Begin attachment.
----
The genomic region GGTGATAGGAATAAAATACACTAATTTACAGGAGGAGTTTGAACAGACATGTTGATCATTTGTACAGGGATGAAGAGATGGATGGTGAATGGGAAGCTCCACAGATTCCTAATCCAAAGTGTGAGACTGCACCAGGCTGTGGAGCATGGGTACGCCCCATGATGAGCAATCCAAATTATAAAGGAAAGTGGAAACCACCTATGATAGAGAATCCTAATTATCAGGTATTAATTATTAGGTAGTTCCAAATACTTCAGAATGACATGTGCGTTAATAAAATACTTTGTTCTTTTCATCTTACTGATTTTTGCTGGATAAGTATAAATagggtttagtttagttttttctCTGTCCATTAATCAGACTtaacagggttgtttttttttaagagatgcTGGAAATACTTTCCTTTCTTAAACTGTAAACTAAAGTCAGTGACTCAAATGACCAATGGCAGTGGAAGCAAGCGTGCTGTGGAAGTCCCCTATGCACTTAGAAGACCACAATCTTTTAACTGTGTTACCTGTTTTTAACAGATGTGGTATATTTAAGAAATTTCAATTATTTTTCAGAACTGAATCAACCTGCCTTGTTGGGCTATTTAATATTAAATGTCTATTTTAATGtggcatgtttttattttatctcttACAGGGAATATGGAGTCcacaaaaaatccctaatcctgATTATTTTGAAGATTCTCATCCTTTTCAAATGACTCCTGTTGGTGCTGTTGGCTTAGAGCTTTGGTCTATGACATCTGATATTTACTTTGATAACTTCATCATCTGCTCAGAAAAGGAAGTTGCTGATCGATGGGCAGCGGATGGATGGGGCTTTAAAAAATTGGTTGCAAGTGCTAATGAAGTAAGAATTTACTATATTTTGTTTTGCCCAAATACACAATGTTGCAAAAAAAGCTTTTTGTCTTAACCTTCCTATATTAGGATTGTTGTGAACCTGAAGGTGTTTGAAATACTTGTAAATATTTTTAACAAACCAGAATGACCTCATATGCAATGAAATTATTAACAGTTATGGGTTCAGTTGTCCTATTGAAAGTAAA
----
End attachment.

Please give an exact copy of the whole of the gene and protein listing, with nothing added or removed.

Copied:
The genomic region GGTGATAGGAATAAAATACACTAATTTACAGGAGGAGTTTGAACAGACATGTTGATCATTTGTACAGGGATGAAGAGATGGATGGTGAATGGGAAGCTCCACAGATTCCTAATCCAAAGTGTGAGACTGCACCAGGCTGTGGAGCATGGGTACGCCCCATGATGAGCAATCCAAATTATAAAGGAAAGTGGAAACCACCTATGATAGAGAATCCTAATTATCAGGTATTAATTATTAGGTAGTTCCAAATACTTCAGAATGACATGTGCGTTAATAAAATACTTTGTTCTTTTCATCTTACTGATTTTTGCTGGATAAGTATAAATagggtttagtttagttttttctCTGTCCATTAATCAGACTtaacagggttgtttttttttaagagatgcTGGAAATACTTTCCTTTCTTAAACTGTAAACTAAAGTCAGTGACTCAAATGACCAATGGCAGTGGAAGCAAGCGTGCTGTGGAAGTCCCCTATGCACTTAGAAGACCACAATCTTTTAACTGTGTTACCTGTTTTTAACAGATGTGGTATATTTAAGAAATTTCAATTATTTTTCAGAACTGAATCAACCTGCCTTGTTGGGCTATTTAATATTAAATGTCTATTTTAATGtggcatgtttttattttatctcttACAGGGAATATGGAGTCcacaaaaaatccctaatcctgATTATTTTGAAGATTCTCATCCTTTTCAAATGACTCCTGTTGGTGCTGTTGGCTTAGAGCTTTGGTCTATGACATCTGATATTTACTTTGATAACTTCATCATCTGCTCAGAAAAGGAAGTTGCTGATCGATGGGCAGCGGATGGATGGGGCTTTAAAAAATTGGTTGCAAGTGCTAATGAAGTAAGAATTTACTATATTTTGTTTTGCCCAAATACACAATGTTGCAAAAAAAGCTTTTTGTCTTAACCTTCCTATATTAGGATTGTTGTGAACCTGAAGGTGTTTGAAATACTTGTAAATATTTTTAACAAACCAGAATGACCTCATATGCAATGAAATTATTAACAGTTATGGGTTCAGTTGTCCTATTGAAAGTAAA